I wrote a simple bash script to backup certain files daily to a backup mount and keep the last 3 days of backups. It's obviously too simple, as I'm occasionally getting odd behaviour that could be explained by the first mv being excecuted before the rm is complete.

Here's the script:


mount /mnt/backups

while [ ! -d /mnt/backups/dailyBackup-0 ]
        echo "Backup mount not present, sleeping..."
        sleep 30

rm -r /mnt/backups/dailyBackup-2
mv /mnt/backups/dailyBackup-1 /mnt/backups/dailyBackup-2
mv /mnt/backups/dailyBackup-0 /mnt/backups/dailyBackup-1

mkdir $dirname

cd /
rsync -qr --stats root etc var $dirname

umount /mnt/backups

Although this is fine a lot of the time, I sometimes end up with the following, which looks like dailyBackup-1 is being moved before dailyBackup-2 has finished being deleted. If that is what's happening, what is the best way to prevent it?

total 0
drwxrwxrwx 1 root root 0 2010-12-07 03:27 var
drwxrwxrwx 1 root root 0 2010-12-07 02:39 root
drwxrwxrwx 1 root root 0 2010-12-07 02:38 etc

total 0
drwxrwxrwx 1 root root 0 2010-12-06 03:26 var
drwxrwxrwx 1 root root 0 2010-12-06 02:32 root
drwxrwxrwx 1 root root 0 2010-12-06 02:32 etc

total 0
drwxrwxrwx 1 root root 0 2010-12-07 02:36 var
drwxrwxrwx 1 root root 0 2010-12-05 03:21 dailyBackup-1

the problem is most likely that rm fails, note that var is still there in dailyBackup-2, most likely because some file in there could not be deleted.

as a general note about writing system management shellscripts:

a) always make sure you check the (error-)output of your scripts, you will automatically receive it via mail from cronjobs, unless your email setup is broken

b) always make sure you handle any and all errors that might occur (for example, rm or mv failing) it's a good idea to put set -e on top of your script, that will make the shell exit when it hits the first unhandled error (for debugging, also add set -x, that will print all commands being executed, so you can see what the script is doing)

and to answer your original question too: rm will never exit before deleting all files, or more correctly, before the unlink() system call for that last file it found completes. (the only case i could imagine where files might still be there after being unlinked might be some obscure buggy network filesystem...) but rm exiting does not mean all files were successfully deleted (even if you are root and are using -fr (you are not even using -f)), for example if files are marked as immutable on ext* filesystems, or if files were newly created while rm was traversing the tree. rm will report that with an error message and unsuccessful return stats tho'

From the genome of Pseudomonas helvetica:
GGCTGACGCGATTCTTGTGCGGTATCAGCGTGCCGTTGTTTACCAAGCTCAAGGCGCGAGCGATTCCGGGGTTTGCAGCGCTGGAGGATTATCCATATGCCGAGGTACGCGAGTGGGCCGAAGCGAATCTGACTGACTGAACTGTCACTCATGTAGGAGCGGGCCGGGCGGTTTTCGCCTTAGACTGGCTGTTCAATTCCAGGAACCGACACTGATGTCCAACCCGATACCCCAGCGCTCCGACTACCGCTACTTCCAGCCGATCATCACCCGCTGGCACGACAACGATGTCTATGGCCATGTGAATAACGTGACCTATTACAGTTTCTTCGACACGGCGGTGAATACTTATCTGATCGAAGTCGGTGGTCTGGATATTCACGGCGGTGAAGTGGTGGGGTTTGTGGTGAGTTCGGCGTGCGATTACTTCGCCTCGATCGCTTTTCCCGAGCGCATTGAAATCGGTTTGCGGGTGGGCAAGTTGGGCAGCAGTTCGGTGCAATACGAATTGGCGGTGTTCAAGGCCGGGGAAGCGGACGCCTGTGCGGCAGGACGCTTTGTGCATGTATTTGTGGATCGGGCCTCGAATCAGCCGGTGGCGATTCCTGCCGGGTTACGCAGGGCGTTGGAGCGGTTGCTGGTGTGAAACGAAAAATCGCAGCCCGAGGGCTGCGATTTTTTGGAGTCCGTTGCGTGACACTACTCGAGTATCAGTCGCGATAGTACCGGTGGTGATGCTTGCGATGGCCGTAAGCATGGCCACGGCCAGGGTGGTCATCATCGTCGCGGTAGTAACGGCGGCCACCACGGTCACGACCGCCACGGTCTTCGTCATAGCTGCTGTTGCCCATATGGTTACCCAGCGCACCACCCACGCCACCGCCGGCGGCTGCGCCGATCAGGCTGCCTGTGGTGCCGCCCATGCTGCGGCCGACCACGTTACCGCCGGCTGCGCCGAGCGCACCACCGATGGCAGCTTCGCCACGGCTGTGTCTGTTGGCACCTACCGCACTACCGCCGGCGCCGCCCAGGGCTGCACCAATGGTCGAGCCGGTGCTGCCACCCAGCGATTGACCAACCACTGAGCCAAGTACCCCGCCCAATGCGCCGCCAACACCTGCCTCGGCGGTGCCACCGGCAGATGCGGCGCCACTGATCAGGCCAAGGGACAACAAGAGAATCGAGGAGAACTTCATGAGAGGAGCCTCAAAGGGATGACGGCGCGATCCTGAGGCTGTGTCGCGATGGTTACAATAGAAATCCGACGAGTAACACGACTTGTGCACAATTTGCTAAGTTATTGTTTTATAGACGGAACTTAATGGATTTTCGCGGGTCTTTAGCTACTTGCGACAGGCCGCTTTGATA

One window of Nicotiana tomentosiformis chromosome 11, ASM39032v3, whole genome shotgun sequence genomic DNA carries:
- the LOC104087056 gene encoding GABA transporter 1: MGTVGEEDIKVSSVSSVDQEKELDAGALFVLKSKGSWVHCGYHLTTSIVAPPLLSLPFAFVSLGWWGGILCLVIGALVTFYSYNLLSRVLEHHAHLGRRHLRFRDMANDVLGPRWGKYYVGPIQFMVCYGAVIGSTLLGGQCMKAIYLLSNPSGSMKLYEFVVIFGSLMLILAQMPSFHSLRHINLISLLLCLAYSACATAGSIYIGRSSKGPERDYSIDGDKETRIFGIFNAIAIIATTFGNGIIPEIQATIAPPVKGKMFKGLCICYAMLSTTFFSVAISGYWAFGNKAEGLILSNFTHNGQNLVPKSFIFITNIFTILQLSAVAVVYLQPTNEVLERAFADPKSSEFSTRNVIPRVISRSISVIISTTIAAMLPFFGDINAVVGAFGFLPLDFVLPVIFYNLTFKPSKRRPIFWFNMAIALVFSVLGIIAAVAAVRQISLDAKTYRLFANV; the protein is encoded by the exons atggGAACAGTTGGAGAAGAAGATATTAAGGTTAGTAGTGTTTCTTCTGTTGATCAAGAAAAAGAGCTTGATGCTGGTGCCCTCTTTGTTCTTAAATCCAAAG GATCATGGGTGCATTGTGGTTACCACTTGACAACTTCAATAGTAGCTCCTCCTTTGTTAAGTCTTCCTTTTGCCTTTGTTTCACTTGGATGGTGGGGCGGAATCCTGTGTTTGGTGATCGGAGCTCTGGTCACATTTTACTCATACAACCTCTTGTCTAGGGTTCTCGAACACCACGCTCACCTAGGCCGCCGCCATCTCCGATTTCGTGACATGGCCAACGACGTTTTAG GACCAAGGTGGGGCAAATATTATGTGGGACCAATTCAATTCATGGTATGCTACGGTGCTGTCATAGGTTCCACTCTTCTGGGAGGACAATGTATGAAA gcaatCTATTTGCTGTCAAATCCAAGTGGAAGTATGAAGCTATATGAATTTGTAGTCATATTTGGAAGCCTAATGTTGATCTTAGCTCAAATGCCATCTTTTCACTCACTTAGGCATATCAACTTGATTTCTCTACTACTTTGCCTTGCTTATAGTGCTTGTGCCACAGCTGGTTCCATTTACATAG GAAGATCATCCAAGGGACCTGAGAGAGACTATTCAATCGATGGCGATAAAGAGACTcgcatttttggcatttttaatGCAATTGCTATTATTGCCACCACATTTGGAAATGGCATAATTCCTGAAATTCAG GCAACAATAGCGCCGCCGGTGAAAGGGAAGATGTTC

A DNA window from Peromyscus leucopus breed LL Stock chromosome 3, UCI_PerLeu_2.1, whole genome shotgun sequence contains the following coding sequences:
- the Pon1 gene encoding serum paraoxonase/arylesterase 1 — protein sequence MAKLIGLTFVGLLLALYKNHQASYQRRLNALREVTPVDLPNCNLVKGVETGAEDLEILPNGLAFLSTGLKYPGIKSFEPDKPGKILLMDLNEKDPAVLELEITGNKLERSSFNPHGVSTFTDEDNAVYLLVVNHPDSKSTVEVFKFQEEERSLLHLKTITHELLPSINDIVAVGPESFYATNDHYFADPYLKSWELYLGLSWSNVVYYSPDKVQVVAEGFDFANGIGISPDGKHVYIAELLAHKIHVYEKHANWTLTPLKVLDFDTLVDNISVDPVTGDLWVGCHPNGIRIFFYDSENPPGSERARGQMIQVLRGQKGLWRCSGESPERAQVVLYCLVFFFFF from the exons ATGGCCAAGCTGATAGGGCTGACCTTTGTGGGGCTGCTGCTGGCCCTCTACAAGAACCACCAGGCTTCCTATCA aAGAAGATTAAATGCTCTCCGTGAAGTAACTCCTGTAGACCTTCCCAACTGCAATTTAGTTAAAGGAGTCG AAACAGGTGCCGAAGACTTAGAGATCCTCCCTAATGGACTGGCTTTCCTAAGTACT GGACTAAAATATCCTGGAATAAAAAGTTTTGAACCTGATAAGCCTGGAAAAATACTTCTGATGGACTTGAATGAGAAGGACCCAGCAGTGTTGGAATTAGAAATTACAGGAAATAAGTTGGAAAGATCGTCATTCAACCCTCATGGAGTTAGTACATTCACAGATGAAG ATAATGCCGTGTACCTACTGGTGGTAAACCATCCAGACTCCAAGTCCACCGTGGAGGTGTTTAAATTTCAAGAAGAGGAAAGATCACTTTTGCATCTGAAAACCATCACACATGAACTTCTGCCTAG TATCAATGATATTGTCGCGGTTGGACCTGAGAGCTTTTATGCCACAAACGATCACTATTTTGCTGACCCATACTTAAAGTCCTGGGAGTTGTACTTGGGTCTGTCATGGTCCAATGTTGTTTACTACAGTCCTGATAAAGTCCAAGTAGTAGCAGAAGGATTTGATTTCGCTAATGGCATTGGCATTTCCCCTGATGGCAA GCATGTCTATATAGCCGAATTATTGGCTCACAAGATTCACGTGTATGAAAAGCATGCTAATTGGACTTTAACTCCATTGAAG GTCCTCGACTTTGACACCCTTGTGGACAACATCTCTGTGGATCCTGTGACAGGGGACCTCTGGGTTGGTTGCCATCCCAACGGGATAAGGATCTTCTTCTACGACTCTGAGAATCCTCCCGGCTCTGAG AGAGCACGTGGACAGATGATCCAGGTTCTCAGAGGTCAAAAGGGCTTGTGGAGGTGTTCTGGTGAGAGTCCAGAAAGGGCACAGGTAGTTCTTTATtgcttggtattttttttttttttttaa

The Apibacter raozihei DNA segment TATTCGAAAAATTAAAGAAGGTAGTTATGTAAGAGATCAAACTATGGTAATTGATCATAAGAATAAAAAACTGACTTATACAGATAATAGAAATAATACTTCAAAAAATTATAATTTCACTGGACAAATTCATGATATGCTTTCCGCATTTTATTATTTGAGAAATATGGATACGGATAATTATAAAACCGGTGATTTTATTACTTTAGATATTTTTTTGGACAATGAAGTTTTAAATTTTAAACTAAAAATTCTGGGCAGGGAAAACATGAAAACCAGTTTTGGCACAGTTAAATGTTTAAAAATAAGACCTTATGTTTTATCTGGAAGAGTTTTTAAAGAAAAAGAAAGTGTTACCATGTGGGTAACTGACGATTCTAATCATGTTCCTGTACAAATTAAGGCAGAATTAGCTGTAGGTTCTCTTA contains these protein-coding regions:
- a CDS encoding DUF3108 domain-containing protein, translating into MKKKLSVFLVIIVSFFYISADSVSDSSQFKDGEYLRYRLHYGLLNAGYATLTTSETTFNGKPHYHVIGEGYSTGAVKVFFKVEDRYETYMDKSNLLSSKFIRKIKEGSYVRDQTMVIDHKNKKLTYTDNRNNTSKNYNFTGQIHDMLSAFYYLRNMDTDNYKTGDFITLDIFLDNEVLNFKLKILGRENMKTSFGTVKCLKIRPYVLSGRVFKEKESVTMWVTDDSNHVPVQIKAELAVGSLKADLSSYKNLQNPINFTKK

• Thanks for the explanation and tips. I'll look into the error output. – flash Dec 16 '10 at 12:20
  • +1 for the -e flag in production scripts. Good call. – pboin Dec 16 '10 at 14:09
  • Just to update: excellent advice - I really wasn't catching errors from this and now I can see that yes, rm is failing sometimes, so I know now what to investigate. – flash Jan 26 '11 at 11:42

Try changing this

rm -r /mnt/backups/dailyBackup-2
mv /mnt/backups/dailyBackup-1 /mnt/backups/dailyBackup-2
mv /mnt/backups/dailyBackup-0 /mnt/backups/dailyBackup-1


rm -r /mnt/backups/dailyBackup-2 &&
mv /mnt/backups/dailyBackup-1 /mnt/backups/dailyBackup-2 &&
mv /mnt/backups/dailyBackup-0 /mnt/backups/dailyBackup-1 &&

so each command will be run only if the previous one has completed successfully (or, in other words, exited with status 0).


Are the files on another server, accessed via nfs mount? If NFS is set up with soft mounts it does not guarantee operations will complete.

Your Answer

By clicking “Post Your Answer”, you agree to our terms of service, privacy policy and cookie policy

Not the answer you're looking for? Browse other questions tagged or ask your own question.